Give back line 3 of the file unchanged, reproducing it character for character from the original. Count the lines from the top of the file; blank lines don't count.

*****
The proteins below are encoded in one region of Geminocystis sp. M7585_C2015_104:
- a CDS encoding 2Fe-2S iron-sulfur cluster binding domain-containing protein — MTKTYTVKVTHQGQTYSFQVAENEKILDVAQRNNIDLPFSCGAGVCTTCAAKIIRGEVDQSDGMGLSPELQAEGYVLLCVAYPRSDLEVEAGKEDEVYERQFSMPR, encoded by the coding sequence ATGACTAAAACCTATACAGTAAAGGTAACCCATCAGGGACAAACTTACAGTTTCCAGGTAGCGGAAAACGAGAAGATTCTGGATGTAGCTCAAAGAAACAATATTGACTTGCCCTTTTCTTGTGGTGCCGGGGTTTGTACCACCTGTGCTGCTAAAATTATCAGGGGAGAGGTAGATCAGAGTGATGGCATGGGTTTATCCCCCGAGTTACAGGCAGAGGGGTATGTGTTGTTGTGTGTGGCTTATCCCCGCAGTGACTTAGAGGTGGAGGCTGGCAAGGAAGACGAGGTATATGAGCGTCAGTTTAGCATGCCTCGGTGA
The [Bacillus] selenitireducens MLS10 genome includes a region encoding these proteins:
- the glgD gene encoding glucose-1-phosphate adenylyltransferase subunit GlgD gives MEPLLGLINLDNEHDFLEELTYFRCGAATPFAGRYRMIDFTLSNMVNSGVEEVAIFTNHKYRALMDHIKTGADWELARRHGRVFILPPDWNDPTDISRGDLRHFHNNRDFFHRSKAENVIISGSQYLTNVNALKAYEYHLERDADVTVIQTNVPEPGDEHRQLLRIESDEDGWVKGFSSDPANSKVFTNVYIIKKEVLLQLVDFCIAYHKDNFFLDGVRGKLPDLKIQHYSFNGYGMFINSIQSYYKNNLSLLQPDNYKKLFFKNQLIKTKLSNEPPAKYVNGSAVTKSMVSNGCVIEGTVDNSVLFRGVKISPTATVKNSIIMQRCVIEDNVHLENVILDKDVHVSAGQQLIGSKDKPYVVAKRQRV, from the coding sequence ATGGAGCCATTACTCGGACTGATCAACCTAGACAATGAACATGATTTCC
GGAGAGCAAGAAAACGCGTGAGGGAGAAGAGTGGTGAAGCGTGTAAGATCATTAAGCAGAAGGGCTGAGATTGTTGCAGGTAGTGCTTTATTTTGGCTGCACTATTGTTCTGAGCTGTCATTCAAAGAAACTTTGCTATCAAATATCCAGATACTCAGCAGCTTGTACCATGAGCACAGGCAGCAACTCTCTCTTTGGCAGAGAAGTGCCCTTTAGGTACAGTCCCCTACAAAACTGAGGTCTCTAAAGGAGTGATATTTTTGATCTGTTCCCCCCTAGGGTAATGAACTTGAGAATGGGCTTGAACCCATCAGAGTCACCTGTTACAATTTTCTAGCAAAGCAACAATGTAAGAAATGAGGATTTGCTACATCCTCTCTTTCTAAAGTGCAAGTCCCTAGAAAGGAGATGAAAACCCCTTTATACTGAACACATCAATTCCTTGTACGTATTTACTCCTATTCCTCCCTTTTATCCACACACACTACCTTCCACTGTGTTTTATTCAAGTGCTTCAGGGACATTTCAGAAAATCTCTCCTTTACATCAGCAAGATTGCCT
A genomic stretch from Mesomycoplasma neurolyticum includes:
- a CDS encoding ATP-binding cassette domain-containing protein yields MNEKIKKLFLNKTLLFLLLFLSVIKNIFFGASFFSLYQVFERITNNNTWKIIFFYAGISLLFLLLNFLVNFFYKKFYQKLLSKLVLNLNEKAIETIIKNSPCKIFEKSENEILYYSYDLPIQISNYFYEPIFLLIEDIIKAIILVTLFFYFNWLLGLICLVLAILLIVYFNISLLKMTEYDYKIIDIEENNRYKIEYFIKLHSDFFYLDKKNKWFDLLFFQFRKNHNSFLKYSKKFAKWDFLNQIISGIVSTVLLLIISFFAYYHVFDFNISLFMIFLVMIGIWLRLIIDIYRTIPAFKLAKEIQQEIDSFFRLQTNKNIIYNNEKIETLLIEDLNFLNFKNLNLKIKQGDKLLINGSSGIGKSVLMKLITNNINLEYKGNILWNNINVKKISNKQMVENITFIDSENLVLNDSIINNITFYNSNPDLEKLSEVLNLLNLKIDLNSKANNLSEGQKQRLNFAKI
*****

The [Bacillus] selenitireducens MLS10 genome includes a region encoding these proteins: